“Commerical real estate is a slow-moving train wreck,” Korzenik said. “It’s pretty clear that, while there may be some rebound in back-to-the-office, it’s never going back to pre-pandemic levels. That means you have a lot of commercial real estate that has to be repurposed. You can take certain classes of buildings and turn them into multi-family housing, (but) the really big office buildings simply aren’t suited to that. And even if you were suited, you’ve got to figure out how to pay off investors.”
While the commercial real estate industry might be struggling, Korzenik said there are other sectors of the economy that are either already rebounding or should have a better 2023 than they had in 2022.
He said he’s a “believer in the reshoring of manufacturing,” including the bringing of manufacturing jobs back to the U.S. Korzenik said the “economics of offshoring manufacturing” in general have changed.
“It is no longer as cost-competitive — there’s nowhere that it’s super-cheap, the way it was in China 20 years ago — to send production abroad,” he said. “This will be across the board in benefitting U.S. manufacturing, but the places we’ve already gained will be … chemical manufacturing, food manufacturing, the and energy industry will continue to be strong, based on good capital discipline, unlike what they had 5-7 years ago.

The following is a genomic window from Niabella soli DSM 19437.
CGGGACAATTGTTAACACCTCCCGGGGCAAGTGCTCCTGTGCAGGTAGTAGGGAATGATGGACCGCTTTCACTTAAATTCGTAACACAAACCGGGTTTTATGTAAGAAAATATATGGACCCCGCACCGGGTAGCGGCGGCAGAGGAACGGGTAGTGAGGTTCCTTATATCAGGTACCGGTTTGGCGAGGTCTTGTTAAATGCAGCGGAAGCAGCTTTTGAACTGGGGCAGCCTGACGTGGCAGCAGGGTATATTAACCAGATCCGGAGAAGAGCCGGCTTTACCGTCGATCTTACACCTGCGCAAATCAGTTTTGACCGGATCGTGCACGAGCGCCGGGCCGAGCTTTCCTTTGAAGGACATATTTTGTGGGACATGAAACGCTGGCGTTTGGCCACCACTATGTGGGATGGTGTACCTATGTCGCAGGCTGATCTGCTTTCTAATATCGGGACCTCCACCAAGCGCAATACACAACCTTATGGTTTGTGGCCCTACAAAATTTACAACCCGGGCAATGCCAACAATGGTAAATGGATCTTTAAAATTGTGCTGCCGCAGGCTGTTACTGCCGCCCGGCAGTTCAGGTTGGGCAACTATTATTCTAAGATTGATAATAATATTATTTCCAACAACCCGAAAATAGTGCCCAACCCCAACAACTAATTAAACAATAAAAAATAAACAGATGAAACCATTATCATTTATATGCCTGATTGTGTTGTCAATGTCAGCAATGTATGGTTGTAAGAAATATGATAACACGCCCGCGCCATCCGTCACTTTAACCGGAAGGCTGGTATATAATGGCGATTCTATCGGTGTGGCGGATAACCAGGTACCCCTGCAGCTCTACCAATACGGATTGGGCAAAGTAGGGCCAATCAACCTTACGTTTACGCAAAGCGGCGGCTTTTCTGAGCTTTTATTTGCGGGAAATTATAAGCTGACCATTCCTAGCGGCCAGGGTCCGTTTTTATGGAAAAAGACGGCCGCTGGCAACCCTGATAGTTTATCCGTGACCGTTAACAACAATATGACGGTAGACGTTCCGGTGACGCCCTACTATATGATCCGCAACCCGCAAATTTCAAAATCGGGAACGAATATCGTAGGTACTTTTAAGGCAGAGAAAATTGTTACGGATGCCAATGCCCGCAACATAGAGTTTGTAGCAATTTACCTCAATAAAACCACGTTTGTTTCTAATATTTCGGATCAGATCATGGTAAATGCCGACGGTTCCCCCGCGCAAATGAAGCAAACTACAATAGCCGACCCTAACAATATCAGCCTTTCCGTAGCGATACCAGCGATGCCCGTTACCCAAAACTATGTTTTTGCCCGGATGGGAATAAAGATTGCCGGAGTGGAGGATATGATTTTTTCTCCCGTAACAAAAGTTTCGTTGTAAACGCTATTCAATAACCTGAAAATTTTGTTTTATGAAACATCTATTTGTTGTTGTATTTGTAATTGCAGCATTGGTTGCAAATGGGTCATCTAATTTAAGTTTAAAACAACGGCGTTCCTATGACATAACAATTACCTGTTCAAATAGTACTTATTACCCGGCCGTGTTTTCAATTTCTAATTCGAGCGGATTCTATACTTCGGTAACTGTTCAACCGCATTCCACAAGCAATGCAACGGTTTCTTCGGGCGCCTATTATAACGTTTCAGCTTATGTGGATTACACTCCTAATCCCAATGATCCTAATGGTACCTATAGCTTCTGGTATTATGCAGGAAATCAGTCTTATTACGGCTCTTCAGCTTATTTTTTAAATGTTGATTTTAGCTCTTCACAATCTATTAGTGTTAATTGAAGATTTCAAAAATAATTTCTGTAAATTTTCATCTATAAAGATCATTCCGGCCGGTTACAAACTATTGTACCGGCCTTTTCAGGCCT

“Even things that seem to have gone away from the west, like textiles, may have a slight rebound.”
With the microchip shortage being straightened out, the auto industry seems poised for a much better year. The industry ended 2022 at the lowest volume of vehicles sold in more than 10 years, with estimates ranging from 13.8 to 13.9 million. That’s down some 8% from 2021.
Automakers seem cautiously optimistic about 2023. GM Chief Executive Officer Mary Barra predicted “an industry around 15 million” for 2023 at a December Automotive Press Association event.
The chip shortage, Adams said, meant the auto industry, and auto production, recovered slower than most other types of manufacturing in the U.S. Like Barra, Adams predicts auto output is “going to continue to rise even though higher interest rates means that auto loans are expensive” and consumers who are buying cars using financing are less able to purchase a new vehicle than they would have been a year ago.
“I think the direction is still high for auto and I think that’s going to be a boost for Michigan’s economy into 2023,” he said.